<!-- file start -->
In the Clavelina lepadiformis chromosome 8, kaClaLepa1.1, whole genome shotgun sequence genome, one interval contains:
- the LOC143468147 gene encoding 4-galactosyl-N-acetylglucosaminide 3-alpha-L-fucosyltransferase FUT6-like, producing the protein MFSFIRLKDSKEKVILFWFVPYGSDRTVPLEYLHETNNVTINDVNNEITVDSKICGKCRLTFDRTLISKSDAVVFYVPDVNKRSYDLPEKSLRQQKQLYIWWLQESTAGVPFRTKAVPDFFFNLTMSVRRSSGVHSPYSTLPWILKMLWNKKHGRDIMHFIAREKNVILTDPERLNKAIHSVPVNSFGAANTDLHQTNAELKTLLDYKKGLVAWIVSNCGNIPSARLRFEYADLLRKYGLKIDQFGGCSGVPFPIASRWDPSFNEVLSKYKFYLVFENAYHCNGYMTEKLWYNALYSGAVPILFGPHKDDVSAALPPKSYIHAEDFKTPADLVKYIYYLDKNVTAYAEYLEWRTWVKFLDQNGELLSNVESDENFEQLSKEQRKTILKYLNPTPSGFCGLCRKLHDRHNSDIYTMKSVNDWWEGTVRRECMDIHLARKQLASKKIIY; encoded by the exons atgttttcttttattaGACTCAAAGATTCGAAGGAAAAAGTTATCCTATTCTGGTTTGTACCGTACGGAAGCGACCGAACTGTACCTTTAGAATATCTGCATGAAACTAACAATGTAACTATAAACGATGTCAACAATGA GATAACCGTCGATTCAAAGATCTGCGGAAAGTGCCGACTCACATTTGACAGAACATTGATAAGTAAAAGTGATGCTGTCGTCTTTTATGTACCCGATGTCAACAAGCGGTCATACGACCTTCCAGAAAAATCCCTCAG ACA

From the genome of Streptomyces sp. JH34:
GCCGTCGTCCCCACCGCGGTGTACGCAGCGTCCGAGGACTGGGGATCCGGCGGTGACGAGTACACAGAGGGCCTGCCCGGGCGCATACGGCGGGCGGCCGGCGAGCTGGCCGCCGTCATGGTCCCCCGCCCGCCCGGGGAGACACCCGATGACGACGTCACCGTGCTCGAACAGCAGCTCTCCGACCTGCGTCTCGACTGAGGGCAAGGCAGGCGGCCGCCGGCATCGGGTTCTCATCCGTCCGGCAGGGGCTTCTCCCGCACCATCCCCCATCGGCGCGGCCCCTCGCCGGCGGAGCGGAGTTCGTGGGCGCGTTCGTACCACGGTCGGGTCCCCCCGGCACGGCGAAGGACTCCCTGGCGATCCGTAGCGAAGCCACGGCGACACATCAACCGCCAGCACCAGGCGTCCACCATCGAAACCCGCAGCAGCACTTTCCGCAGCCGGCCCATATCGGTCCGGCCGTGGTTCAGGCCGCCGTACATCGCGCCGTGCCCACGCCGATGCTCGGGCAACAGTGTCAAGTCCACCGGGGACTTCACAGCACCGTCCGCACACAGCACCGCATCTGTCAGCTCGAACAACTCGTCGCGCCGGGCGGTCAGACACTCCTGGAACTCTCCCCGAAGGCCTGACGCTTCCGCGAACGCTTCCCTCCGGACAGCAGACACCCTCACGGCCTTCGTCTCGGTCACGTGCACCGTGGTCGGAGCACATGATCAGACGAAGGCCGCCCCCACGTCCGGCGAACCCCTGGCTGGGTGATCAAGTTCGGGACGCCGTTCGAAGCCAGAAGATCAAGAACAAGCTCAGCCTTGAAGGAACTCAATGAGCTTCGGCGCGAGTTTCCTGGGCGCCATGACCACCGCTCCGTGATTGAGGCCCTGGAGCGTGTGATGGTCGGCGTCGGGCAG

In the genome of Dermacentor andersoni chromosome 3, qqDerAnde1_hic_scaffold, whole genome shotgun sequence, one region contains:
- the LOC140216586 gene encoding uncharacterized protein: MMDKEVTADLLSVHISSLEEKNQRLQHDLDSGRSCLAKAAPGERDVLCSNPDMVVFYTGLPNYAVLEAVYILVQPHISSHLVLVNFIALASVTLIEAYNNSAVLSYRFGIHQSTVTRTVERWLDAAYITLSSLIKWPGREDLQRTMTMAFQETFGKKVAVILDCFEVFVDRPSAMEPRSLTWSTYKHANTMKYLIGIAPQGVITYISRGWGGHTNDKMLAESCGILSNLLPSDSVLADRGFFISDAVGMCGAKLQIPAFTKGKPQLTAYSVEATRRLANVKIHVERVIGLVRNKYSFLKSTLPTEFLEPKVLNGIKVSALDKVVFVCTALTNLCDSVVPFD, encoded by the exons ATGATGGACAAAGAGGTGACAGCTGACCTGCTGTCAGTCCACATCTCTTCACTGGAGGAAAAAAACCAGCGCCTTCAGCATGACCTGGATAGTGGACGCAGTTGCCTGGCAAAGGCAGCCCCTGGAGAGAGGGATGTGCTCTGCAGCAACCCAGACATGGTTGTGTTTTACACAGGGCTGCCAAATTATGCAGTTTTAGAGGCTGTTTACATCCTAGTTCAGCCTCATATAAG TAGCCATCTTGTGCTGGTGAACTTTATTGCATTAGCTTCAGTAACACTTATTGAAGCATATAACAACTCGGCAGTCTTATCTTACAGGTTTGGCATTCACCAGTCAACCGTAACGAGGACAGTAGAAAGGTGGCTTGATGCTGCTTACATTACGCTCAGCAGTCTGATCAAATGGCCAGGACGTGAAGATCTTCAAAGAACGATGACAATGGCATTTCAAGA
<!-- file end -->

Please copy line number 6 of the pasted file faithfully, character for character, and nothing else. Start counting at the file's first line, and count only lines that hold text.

- the LOC140216586 gene encoding uncharacterized protein: MMDKEVTADLLSVHISSLEEKNQRLQHDLDSGRSCLAKAAPGERDVLCSNPDMVVFYTGLPNYAVLEAVYILVQPHISSHLVLVNFIALASVTLIEAYNNSAVLSYRFGIHQSTVTRTVERWLDAAYITLSSLIKWPGREDLQRTMTMAFQETFGKKVAVILDCFEVFVDRPSAMEPRSLTWSTYKHANTMKYLIGIAPQGVITYISRGWGGHTNDKMLAESCGILSNLLPSDSVLADRGFFISDAVGMCGAKLQIPAFTKGKPQLTAYSVEATRRLANVKIHVERVIGLVRNKYSFLKSTLPTEFLEPKVLNGIKVSALDKVVFVCTALTNLCDSVVPFD, encoded by the exons ATGATGGACAAAGAGGTGACAGCTGACCTGCTGTCAGTCCACATCTCTTCACTGGAGGAAAAAAACCAGCGCCTTCAGCATGACCTGGATAGTGGACGCAGTTGCCTGGCAAAGGCAGCCCCTGGAGAGAGGGATGTGCTCTGCAGCAACCCAGACATGGTTGTGTTTTACACAGGGCTGCCAAATTATGCAGTTTTAGAGGCTGTTTACATCCTAGTTCAGCCTCATATAAG TAGCCATCTTGTGCTGGTGAACTTTATTGCATTAGCTTCAGTAACACTTATTGAAGCATATAACAACTCGGCAGTCTTATCTTACAGGTTTGGCATTCACCAGTCAACCGTAACGAGGACAGTAGAAAGGTGGCTTGATGCTGCTTACATTACGCTCAGCAGTCTGATCAAATGGCCAGGACGTGAAGATCTTCAAAGAACGATGACAATGGCATTTCAAGA